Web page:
attachment paradigm, the views on what bonds have to be considered as
attachment are not unanimous (cf. Ainsworth, 1982, p. 23-24). However,
there is a general consensus concerning the criteria defining an affectional
bond:
I define an “affectional bond” as a relatively long-enduring tie in which the
partner is important as a unique individual and is interchangeable with none
other. In an affectional bond, there is a desire to maintain closeness to the
partner. In older children and adults, that closeness may to some extent be
sustained over time and distance and during absences, but nevertheless there
is at least an intermittent desire to reestablish proximity and interaction, and
pleasure-often joy-upon reunion. Inexplicable separation tends to cause
distress, and permanent loss would cause grief (Ainsworth, 1989, p. 711).
In addition to these defining features, an additional criterion qualifies the
attachment bond: ‘a seeking of the closeness that, if found, would result in
feeling secure and comfortable in relation to the partner’.
Do bonds with places meet these definitional criteria for attachment?
The persistency over time of the bond is a characteristic that also
seems to apply perfectly to bonds with places; indeed, prolonged association
Psychological Theories For Environmental Issues 156
between an individual and a place is widely recognised as one of the
distinctive features of attachment to place. As happens with attachment to
people, individuals may not be conscious of their attachment to a place
(Stokols and Shumaker, 1981; Giuliani, 1991), and only become aware of it
under particular circumstances, such as when the bond is threatened. This
does not mean, however, that a bond cannot fade away (Brown and
Perkins, 1992), or that new bonds cannot be created during a lifetime. The
relationship between the different kinds of bonds has been investigated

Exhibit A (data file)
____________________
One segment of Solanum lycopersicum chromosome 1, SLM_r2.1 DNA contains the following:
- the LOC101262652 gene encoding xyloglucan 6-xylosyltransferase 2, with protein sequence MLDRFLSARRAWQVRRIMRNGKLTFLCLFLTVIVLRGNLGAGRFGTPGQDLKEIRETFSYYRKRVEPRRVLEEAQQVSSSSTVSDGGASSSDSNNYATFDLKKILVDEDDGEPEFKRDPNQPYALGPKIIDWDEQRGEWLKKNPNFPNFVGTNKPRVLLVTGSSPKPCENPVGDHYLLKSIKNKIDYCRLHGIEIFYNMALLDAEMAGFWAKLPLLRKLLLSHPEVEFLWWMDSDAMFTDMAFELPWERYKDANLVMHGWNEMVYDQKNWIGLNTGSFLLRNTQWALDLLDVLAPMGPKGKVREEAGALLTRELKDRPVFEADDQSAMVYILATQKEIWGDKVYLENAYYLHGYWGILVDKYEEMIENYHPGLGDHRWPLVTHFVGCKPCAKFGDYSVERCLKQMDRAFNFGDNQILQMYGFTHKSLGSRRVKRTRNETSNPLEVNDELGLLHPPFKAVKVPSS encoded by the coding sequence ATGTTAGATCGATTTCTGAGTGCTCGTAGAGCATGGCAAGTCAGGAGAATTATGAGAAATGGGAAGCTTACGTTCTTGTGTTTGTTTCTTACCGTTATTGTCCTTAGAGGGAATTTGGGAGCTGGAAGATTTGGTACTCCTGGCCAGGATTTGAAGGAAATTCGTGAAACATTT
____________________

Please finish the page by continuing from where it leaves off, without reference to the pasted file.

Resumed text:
relatively little from a developmental point of view. Bowlby maintains that
although attachments to parents remain throughout life, in adulthood they
are no more the most central relationships. The problem of changing the
composition and structure of attachment hierarchies is only starting to be
dealt with, in connection with investigations of adult attachment (Hazan and
Zeifman, 1999). As concerns places, those of childhood often seem to
maintain a particular status in the affective hierarchy, but because of the
lack of longitudinal studies, there is too little data to be able to formulate
precise hypotheses. Giuliani, Ferrara and Barabotti (2000), in a study of
place attachments of a high mobility population, found that for the vast
majority the place of greatest affection is one's birthplace, but there is also a
great variability related to mobility experiences and life stages. In addition,
only a minority wants to go back and live there. Hay (1998) found that,
among people who had moved away after the age of 12, there were strong
bonds to the birthplace in a “nostalgic” sense, as there was no intention to
move back. Among those who had moved away at an earlier age, ‘only
some warm memories for the former place remained’. May we nonetheless
consider this kind of bond an attachment bond?
The second criterion, namely the uniqueness of the attachment figure,